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Souren Mondal
Souren Mondal Chandannagar / India, Male, 29
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Souren Mondal's last comments on poems and poets

  • POEM: Redecorating The Circle Of Life by Susan Williams (6/13/2017 2:35:00 PM)

    You know about four months ago I had a niece... The first place she was brought into was the living room... Four months later, reading this poem, it reminds me of the fact that people are born and brought into the living room for others to look at them, and when they die - the same almost. Our lives are arranged into this circle of sort - happiness is born in the same place (our tiny little beautiful hearts) and then die right there, leaving behind what is perhaps the sole 'durable' emotion (can't remember the proper word, perhaps immortal? Humans are mortal though, and so are emotions) . A beautiful poem dear Susan. May we all, in both births and deaths find what is significant - a good life worth living. Thank you for the poem dear.

  • POEM: Haiku (From Seasons Of The Fleeting World) N.2 by Fabrizio Frosini (6/13/2017 2:15:00 PM)

    You know, this little haiku made me think two very different things -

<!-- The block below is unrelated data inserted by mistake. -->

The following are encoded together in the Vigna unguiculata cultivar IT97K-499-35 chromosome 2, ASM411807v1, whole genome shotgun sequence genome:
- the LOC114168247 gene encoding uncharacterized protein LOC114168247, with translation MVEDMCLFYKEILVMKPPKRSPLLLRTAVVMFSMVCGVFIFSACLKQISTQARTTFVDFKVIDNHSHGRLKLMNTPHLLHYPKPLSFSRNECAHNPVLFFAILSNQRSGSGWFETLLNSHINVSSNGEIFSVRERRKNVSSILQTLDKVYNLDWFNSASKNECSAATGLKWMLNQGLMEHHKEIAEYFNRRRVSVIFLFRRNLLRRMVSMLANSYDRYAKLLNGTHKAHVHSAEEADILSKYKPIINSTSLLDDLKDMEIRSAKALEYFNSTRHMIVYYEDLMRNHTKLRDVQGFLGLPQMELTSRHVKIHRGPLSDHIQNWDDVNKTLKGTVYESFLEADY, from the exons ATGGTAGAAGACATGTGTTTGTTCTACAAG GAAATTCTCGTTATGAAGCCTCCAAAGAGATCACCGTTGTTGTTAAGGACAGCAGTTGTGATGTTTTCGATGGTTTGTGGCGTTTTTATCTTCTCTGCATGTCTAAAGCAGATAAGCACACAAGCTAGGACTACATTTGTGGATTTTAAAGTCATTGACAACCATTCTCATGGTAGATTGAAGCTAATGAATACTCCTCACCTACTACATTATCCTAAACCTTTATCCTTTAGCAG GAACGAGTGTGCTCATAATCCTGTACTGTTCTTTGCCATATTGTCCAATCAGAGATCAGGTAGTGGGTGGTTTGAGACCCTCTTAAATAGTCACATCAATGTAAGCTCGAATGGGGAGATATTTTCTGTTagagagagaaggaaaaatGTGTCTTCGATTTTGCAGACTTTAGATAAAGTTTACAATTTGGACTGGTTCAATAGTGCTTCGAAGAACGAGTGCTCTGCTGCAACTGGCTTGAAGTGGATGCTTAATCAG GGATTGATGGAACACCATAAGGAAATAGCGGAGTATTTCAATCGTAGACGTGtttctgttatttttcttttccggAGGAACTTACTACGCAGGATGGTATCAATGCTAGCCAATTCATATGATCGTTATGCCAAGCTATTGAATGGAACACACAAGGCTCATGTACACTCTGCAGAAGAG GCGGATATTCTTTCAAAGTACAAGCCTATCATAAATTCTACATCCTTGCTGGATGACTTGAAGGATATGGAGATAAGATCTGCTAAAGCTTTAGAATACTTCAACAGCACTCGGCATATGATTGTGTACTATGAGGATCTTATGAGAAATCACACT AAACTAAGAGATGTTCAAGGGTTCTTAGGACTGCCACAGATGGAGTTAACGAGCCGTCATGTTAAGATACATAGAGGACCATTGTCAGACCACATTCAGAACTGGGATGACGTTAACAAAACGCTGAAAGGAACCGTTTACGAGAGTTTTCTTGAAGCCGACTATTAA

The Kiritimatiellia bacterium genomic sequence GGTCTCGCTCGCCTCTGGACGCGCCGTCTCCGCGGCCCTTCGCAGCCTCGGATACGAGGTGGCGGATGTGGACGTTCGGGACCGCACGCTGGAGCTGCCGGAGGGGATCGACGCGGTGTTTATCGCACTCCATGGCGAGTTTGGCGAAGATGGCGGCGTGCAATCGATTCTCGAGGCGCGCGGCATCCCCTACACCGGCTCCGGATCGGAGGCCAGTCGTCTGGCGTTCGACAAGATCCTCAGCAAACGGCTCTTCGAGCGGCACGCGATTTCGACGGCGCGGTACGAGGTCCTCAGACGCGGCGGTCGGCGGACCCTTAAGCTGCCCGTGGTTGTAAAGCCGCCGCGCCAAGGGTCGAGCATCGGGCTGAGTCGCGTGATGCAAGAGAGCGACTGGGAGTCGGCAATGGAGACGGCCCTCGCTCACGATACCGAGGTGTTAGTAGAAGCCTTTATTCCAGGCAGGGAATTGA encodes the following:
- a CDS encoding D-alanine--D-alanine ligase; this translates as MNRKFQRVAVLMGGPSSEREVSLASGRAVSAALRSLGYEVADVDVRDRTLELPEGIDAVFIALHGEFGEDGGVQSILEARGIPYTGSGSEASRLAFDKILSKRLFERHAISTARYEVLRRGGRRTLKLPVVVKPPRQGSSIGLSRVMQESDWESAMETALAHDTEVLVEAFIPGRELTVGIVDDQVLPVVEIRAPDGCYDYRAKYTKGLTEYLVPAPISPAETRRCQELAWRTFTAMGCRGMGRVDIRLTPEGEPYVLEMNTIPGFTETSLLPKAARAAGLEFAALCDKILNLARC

Firstly, I sort of felt that this is about a psychological condition - the fog symbolising some mental distress, followed by the call of a bell, a kind of a hopeful thought out of the depths of misery.... A person who has lost everything suddenly finds hope out of nowhere?

    And the second one, I believe a more literal one, is that this haiku is perhaps showing us the 'precise' moment when autumn ends and winter begins... I really love these haiku.. There's so much said in so little space. Thanks Fabrizio.

  • POEM: Senryū (From Seasons Of The Fleeting World) N.64 by Fabrizio Frosini (6/13/2017 2:08:00 PM)

    Much like Pam said below me, this senryu really invites the reader to ponder upon the significance of each and every word used. The most amazing thing here for me are the punctuations - the first line has an exclamation, the final an ellipsis, and the one in between has none. The beginning drags the reader in, asking them to be on their toes; the second line makes a genuine statement that is relative to our times much more than ever perhaps. And the final line with an incomplete line with the ellipsis almost compels the reader to think about the human condition, and the world we live in.. Beautiful senryu dear Fabrizio...

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